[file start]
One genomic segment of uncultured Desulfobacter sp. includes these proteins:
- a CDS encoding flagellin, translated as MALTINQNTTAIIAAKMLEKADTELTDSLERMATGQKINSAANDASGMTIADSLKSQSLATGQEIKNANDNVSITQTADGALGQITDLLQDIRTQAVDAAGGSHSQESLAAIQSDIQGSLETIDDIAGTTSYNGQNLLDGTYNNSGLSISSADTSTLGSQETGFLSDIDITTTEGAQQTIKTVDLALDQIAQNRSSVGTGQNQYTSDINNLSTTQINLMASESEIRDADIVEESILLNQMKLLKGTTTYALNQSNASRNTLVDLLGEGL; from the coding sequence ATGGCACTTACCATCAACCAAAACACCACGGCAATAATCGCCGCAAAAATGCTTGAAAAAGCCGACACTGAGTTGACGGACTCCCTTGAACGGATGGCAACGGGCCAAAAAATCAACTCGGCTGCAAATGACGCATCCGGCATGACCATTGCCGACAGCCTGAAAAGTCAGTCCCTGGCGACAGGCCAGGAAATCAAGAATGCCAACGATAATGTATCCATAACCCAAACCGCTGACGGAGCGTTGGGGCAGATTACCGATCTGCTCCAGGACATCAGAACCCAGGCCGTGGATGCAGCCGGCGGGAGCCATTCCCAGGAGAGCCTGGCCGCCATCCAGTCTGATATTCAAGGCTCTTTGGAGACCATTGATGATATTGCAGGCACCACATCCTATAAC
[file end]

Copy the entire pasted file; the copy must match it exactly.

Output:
One genomic segment of uncultured Desulfobacter sp. includes these proteins:
- a CDS encoding flagellin, translated as MALTINQNTTAIIAAKMLEKADTELTDSLERMATGQKINSAANDASGMTIADSLKSQSLATGQEIKNANDNVSITQTADGALGQITDLLQDIRTQAVDAAGGSHSQESLAAIQSDIQGSLETIDDIAGTTSYNGQNLLDGTYNNSGLSISSADTSTLGSQETGFLSDIDITTTEGAQQTIKTVDLALDQIAQNRSSVGTGQNQYTSDINNLSTTQINLMASESEIRDADIVEESILLNQMKLLKGTTTYALNQSNASRNTLVDLLGEGL; from the coding sequence ATGGCACTTACCATCAACCAAAACACCACGGCAATAATCGCCGCAAAAATGCTTGAAAAAGCCGACACTGAGTTGACGGACTCCCTTGAACGGATGGCAACGGGCCAAAAAATCAACTCGGCTGCAAATGACGCATCCGGCATGACCATTGCCGACAGCCTGAAAAGTCAGTCCCTGGCGACAGGCCAGGAAATCAAGAATGCCAACGATAATGTATCCATAACCCAAACCGCTGACGGAGCGTTGGGGCAGATTACCGATCTGCTCCAGGACATCAGAACCCAGGCCGTGGATGCAGCCGGCGGGAGCCATTCCCAGGAGAGCCTGGCCGCCATCCAGTCTGATATTCAAGGCTCTTTGGAGACCATTGATGATATTGCAGGCACCACATCCTATAAC